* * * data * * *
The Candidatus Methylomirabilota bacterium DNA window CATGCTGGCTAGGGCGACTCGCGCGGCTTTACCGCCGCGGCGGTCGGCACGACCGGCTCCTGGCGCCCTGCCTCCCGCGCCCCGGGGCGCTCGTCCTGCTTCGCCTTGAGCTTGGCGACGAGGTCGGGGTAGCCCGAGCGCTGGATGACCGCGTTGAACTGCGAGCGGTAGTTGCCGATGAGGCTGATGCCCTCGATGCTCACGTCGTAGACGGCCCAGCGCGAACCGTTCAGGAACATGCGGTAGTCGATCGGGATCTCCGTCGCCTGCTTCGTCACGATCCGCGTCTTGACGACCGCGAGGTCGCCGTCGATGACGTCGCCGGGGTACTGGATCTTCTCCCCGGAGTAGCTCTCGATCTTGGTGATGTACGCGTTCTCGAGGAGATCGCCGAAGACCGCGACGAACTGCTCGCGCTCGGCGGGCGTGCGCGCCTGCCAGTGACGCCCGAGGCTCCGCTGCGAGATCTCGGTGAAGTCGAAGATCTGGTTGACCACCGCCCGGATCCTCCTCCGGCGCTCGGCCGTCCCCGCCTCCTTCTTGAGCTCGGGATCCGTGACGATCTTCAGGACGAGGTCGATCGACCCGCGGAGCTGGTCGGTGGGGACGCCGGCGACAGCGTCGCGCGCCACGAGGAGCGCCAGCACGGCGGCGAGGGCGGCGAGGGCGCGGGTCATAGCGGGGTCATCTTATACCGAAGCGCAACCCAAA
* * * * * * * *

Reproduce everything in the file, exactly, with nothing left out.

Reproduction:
The Candidatus Methylomirabilota bacterium DNA window CATGCTGGCTAGGGCGACTCGCGCGGCTTTACCGCCGCGGCGGTCGGCACGACCGGCTCCTGGCGCCCTGCCTCCCGCGCCCCGGGGCGCTCGTCCTGCTTCGCCTTGAGCTTGGCGACGAGGTCGGGGTAGCCCGAGCGCTGGATGACCGCGTTGAACTGCGAGCGGTAGTTGCCGATGAGGCTGATGCCCTCGATGCTCACGTCGTAGACGGCCCAGCGCGAACCGTTCAGGAACATGCGGTAGTCGATCGGGATCTCCGTCGCCTGCTTCGTCACGATCCGCGTCTTGACGACCGCGAGGTCGCCGTCGATGACGTCGCCGGGGTACTGGATCTTCTCCCCGGAGTAGCTCTCGATCTTGGTGATGTACGCGTTCTCGAGGAGATCGCCGAAGACCGCGACGAACTGCTCGCGCTCGGCGGGCGTGCGCGCCTGCCAGTGACGCCCGAGGCTCCGCTGCGAGATCTCGGTGAAGTCGAAGATCTGGTTGACCACCGCCCGGATCCTCCTCCGGCGCTCGGCCGTCCCCGCCTCCTTCTTGAGCTCGGGATCCGTGACGATCTTCAGGACGAGGTCGATCGACCCGCGGAGCTGGTCGGTGGGGACGCCGGCGACAGCGTCGCGCGCCACGAGGAGCGCCAGCACGGCGGCGAGGGCGGCGAGGGCGCGGGTCATAGCGGGGTCATCTTATACCGAAGCGCAACCCAAA